HAMILTON, Ohio — Exactly four years after three teenagers discovered human remains in West Chester Township, the Butler County Coroner and police released the identity of the woman who was found dead.
The remains are those of 61-year-old Darlene Wilson Norcross, who lived alone, police said during a news conference Thursday. They do not know how she died.
On March 7, 2015, 13-year-old Parker Wilhelm and a group of his friends initially mistook Norcross's remains for an abandoned Halloween decoration. He doesn't remember, he said Thursday, whether he tripped over a piece of the body or other debris near it while walking in the woods near Gregory Creek Lane.
He remembers the smell, which prompted his group to call the police.
"This was an actual life," he said Thursday. "An actual person. She had friends and family. It stuck with me for a while and still does.”
West Chester police and coroner Lisa Mannix responded to the scene.
“We knew we had a female,” Mannix said. “She had no identification on her and so we continued to the process of trying to identify her.”
A forensic artist created a facial reconstruction several months later to show what the woman might have looked like, but police didn’t receive any tips leading to an ID.
Mannix said unique dental implants were a focus of the investigation early on in the identification process.
“We actually surveyed over 260 dentists throughout the nation to say, ‘Hey, do you think you might have put these implants in someone who looks like this artist’s rendition?’ That again brought back no leads,” she said.
Investigators in West Chester Township and Butler County worked with agencies across the country to establish DNA profiles; the Ohio Bureau of Criminal Investigation, the FBI and University of North Texas. Information gathered was used to create a profile for the former Jane Doe.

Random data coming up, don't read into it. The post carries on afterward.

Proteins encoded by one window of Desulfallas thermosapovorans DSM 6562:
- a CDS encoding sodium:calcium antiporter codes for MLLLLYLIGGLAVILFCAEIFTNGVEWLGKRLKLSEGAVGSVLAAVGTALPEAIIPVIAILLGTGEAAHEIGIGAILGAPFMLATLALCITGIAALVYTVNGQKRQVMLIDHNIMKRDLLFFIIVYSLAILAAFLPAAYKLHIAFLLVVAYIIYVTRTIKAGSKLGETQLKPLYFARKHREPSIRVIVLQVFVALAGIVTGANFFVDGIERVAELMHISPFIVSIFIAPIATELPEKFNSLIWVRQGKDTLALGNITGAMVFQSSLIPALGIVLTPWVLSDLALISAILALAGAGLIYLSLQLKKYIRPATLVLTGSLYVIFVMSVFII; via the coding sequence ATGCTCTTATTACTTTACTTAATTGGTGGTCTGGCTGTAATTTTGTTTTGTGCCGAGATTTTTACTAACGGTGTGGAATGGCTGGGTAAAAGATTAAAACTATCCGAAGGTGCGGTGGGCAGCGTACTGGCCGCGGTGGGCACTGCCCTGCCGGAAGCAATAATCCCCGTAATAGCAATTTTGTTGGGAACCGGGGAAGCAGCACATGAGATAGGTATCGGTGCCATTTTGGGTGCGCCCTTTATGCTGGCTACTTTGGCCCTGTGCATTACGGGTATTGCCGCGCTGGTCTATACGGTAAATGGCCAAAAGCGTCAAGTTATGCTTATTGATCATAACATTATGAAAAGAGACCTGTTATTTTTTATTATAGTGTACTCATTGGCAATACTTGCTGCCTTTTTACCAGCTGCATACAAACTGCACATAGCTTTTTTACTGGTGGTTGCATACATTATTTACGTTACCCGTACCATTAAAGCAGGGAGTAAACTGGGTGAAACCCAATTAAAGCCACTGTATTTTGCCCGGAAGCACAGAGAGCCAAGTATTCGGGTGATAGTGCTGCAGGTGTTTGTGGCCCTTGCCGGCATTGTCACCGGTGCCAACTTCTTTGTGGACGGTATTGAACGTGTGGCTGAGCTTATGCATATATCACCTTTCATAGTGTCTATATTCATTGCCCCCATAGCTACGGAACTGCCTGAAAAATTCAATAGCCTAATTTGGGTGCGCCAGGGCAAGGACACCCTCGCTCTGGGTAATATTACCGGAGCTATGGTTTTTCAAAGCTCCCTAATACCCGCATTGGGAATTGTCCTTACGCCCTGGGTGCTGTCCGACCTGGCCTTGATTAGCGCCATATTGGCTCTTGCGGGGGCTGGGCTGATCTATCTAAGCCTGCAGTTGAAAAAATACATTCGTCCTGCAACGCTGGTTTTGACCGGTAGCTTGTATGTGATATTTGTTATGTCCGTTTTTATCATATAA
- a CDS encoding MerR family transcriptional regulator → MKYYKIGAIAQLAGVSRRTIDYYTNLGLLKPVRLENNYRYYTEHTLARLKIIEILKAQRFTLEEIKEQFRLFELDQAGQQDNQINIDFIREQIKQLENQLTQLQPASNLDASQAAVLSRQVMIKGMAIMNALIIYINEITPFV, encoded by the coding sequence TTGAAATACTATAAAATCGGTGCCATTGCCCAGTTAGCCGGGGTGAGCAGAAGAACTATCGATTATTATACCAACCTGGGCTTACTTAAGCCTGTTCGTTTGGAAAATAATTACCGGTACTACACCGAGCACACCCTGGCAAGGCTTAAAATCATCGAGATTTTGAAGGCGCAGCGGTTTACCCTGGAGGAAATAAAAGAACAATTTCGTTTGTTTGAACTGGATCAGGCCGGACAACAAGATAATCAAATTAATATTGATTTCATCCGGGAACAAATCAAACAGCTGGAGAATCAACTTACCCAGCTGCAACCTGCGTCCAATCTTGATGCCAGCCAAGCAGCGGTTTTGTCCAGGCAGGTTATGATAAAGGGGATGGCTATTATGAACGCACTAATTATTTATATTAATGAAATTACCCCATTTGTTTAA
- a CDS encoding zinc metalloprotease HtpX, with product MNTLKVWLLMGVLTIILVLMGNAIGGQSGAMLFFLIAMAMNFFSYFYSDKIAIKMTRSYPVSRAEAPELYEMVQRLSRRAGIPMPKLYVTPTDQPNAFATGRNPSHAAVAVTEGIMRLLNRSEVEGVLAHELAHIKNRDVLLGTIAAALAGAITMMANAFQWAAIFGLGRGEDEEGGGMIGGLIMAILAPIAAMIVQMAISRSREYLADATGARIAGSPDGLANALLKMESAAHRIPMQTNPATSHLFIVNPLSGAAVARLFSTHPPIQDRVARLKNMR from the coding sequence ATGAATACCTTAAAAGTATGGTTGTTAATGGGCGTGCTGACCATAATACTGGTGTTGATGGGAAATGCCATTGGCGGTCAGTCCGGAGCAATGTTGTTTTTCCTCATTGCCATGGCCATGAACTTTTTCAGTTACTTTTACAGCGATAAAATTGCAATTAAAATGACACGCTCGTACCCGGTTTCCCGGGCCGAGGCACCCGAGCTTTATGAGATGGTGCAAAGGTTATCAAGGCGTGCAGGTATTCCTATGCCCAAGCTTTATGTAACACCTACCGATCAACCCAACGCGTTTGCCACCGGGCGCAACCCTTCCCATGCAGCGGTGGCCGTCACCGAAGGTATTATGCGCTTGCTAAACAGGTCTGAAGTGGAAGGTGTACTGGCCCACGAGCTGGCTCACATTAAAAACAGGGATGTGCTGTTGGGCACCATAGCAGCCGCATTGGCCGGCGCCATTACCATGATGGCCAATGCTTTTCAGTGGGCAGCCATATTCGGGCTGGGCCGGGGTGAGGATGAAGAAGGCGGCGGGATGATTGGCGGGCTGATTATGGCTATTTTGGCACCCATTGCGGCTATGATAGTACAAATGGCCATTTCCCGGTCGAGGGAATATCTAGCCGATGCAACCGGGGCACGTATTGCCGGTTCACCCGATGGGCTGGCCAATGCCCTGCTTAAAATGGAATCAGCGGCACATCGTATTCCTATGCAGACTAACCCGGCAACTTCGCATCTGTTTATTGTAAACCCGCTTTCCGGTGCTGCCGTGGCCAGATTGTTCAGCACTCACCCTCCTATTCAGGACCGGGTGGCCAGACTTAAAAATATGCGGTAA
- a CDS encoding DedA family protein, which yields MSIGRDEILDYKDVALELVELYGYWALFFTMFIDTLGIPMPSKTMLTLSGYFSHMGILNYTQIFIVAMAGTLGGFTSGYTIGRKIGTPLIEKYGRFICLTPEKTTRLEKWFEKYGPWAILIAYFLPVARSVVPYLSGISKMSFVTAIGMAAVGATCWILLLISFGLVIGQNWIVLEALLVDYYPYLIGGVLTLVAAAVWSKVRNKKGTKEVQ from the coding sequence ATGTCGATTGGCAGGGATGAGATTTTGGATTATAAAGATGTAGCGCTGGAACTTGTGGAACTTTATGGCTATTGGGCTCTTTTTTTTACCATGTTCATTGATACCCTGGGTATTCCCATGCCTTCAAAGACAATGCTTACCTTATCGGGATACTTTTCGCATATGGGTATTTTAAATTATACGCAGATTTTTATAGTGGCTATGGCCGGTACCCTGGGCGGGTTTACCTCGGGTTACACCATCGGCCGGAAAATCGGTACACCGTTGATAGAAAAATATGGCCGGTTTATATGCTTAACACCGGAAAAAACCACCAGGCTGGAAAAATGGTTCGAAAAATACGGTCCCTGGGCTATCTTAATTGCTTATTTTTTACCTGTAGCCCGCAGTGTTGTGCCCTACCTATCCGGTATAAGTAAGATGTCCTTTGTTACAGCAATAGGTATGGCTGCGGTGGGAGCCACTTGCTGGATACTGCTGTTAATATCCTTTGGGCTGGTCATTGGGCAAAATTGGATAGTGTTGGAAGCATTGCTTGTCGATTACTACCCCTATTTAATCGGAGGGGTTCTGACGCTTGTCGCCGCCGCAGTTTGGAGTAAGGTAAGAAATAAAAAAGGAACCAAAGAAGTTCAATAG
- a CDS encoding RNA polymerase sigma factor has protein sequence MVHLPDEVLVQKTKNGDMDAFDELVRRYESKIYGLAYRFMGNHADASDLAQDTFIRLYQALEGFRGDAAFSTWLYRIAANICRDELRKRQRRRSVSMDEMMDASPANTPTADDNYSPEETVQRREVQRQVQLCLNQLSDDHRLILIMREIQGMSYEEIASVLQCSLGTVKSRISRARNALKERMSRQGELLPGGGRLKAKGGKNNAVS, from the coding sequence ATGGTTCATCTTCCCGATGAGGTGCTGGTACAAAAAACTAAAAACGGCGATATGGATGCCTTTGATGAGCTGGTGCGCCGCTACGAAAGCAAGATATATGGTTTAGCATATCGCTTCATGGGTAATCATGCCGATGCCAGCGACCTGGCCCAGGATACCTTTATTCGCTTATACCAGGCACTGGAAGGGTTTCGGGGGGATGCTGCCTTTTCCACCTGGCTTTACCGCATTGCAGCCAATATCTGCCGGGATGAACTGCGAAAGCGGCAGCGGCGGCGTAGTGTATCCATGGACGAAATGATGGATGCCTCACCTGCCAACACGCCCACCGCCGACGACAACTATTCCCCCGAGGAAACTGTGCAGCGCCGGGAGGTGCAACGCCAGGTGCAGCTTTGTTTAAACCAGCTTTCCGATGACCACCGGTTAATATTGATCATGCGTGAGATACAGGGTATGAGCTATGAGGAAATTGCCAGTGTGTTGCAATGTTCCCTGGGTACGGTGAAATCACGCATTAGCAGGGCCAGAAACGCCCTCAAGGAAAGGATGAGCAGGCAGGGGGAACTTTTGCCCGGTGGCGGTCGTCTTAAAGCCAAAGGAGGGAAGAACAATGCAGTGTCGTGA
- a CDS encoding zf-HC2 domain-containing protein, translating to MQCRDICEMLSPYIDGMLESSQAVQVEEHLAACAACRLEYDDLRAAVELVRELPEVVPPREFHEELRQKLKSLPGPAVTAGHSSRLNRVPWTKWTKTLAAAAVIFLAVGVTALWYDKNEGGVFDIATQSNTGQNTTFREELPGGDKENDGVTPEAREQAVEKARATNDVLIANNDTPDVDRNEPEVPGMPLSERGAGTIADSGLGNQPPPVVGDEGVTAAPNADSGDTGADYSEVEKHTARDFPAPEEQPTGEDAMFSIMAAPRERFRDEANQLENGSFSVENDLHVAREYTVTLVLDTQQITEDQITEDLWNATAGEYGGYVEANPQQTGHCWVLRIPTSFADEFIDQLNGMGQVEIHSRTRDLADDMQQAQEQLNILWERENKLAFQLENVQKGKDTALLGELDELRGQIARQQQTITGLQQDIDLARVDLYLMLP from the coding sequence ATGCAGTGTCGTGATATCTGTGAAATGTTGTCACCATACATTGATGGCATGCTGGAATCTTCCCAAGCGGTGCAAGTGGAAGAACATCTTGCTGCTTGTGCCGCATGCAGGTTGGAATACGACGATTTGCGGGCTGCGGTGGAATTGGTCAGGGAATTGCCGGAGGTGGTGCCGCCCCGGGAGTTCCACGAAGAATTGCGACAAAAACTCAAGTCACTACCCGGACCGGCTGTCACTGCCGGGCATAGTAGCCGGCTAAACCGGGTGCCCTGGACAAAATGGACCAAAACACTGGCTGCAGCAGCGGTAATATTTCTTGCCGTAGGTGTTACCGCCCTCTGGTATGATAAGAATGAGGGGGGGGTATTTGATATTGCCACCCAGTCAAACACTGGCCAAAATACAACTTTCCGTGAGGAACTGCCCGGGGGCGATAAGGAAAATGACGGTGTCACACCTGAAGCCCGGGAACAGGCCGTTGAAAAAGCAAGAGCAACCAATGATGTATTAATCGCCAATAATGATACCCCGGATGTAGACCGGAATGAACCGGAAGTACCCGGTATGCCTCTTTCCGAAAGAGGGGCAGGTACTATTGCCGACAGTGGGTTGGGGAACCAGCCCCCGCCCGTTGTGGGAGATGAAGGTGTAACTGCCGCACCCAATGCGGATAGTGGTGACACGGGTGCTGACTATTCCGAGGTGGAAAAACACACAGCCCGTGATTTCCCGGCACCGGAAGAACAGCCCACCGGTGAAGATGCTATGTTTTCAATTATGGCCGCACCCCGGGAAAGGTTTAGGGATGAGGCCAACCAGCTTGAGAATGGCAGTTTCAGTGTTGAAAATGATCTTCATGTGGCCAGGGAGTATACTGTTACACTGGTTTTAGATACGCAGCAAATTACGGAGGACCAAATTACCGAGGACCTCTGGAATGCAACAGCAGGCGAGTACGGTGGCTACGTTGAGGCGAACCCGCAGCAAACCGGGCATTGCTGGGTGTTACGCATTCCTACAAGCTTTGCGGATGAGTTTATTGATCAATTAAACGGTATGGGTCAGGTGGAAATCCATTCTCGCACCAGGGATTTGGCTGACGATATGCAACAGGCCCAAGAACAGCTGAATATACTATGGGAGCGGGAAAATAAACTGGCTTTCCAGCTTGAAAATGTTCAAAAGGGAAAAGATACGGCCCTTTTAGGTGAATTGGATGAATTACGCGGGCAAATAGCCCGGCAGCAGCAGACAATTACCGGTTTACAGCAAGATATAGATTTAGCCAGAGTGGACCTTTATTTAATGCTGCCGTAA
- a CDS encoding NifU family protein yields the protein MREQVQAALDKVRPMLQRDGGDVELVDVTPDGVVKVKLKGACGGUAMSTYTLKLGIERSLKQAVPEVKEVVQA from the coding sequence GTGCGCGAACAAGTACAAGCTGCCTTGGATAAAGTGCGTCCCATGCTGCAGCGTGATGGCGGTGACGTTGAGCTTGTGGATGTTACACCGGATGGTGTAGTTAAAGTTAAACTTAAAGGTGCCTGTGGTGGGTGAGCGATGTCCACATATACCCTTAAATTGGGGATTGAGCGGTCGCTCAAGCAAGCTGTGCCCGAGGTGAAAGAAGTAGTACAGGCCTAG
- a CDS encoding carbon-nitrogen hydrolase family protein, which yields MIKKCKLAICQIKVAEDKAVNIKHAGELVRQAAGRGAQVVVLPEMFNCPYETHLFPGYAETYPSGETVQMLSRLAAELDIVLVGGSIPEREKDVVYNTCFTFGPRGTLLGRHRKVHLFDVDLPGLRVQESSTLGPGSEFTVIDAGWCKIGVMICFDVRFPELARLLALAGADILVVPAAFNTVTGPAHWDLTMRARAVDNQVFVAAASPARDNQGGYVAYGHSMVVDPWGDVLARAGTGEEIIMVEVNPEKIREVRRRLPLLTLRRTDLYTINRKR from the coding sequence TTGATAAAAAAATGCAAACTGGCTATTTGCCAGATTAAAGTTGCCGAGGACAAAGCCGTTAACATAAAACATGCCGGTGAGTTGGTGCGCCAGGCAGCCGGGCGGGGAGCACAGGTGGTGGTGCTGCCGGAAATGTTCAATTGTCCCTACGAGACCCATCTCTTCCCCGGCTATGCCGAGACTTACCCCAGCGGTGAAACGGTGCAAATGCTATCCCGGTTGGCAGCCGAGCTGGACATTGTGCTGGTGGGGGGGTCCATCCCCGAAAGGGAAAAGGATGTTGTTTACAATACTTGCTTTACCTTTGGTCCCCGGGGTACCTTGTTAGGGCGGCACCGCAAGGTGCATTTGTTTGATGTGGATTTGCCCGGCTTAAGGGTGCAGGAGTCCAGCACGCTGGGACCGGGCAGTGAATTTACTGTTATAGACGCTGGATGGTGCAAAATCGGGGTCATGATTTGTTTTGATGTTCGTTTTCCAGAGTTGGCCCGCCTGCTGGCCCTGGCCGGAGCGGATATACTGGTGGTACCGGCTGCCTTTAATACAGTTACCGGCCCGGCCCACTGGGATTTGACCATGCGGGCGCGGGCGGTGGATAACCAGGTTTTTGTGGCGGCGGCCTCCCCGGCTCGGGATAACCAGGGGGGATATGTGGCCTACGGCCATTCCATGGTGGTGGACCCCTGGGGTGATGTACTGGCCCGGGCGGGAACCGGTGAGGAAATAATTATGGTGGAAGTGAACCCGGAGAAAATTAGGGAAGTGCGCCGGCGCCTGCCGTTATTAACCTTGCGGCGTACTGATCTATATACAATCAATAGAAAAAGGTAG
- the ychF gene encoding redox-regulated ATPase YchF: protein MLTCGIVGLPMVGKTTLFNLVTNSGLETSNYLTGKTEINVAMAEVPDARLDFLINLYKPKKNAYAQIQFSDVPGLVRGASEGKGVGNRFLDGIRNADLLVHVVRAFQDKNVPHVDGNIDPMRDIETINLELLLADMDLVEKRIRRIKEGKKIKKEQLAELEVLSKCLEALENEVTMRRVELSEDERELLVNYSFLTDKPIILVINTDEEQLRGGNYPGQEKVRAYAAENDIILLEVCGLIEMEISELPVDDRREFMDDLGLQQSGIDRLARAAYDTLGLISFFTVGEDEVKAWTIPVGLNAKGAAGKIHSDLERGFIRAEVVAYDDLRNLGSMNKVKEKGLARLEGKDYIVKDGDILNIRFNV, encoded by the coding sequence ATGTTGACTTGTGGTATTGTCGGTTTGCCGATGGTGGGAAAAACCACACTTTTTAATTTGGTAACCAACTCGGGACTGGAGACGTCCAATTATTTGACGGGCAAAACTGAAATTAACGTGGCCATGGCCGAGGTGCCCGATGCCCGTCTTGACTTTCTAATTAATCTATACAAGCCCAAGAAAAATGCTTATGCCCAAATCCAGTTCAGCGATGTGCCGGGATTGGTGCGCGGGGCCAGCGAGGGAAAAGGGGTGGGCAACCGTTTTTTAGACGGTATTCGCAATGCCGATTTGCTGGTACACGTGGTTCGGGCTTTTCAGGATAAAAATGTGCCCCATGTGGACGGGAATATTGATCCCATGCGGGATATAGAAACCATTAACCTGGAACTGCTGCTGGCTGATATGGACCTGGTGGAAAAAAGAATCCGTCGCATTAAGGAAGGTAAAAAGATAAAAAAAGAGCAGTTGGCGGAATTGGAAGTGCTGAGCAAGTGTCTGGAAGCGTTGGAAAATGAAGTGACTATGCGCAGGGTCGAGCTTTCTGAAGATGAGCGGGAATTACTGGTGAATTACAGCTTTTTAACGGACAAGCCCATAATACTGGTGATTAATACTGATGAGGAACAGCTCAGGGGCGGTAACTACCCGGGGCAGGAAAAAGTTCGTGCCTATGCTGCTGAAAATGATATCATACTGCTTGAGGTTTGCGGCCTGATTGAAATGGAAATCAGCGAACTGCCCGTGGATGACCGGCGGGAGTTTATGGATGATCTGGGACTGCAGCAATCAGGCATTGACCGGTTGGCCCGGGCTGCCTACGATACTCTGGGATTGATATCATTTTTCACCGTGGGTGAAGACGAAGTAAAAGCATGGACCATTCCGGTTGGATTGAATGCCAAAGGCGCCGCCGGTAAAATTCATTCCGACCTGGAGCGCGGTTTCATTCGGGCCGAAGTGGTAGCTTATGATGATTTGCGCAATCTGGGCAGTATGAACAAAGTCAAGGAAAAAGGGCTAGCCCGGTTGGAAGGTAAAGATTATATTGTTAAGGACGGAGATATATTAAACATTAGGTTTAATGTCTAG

The coroner’s office began working the DNA Doe Project in October, 2018. The project uses DNA to help identify persons who are found deceased but cannot be identified through an existing database. Through the DNA Doe Project, Mannix said the investigators determined a 'presumptive identification' that led them to family members, and her dental work again became a focal point.
“Once we had a name, a presumptive name, then we were able to re-pursue local dentists regarding the dental work because that was so unique,” Mannix explained.
Police said Norcross had been married and lived on the east coast. She moved to West Chester Township after a divorce and had no children. She was never reported missing.
“This case in particular reminds us that people can become so isolated and it is important to stay in touch with relatives and to stay in touch with friends — to look after each other,” said Dr. Elizabeth Murray, a forensic anthropologist who worked on the case.
The family of Darlene Norcross issued the following statement and asked for privacy:
"After years of effort by various agencies, Darlene Norcross has been reunited with her family. We would like to thank the Butler County Coroner’s Office, and the West Chester Police Department for their tireless and valuable work in bringing closure to our family. Without them, this day would not have come."
West Chester Township police Det. David Tivin added the web of ties now connecting West Chester police, the DNA Doe Project, the FBI and more could help authorities identify other bodies in the future.
“It’s brought together the medical examiners, academia, police investigators, uses of new technology," he said. "We have a new approach to cases like this now. We have more tools in the toolbox we’re aware of. Without Miss Norcross, we wouldn’t have that.”
Police said Norcross’ death remains an open investigation because the cause and manner of death remain undetermined. Anyone with information about Norcross, her disappearance or how she died is asked to contact the West Chester Police Department at 513-777-2231, or email the Butler County Coroner’s office at CoronerTips@butlercountyohio.org.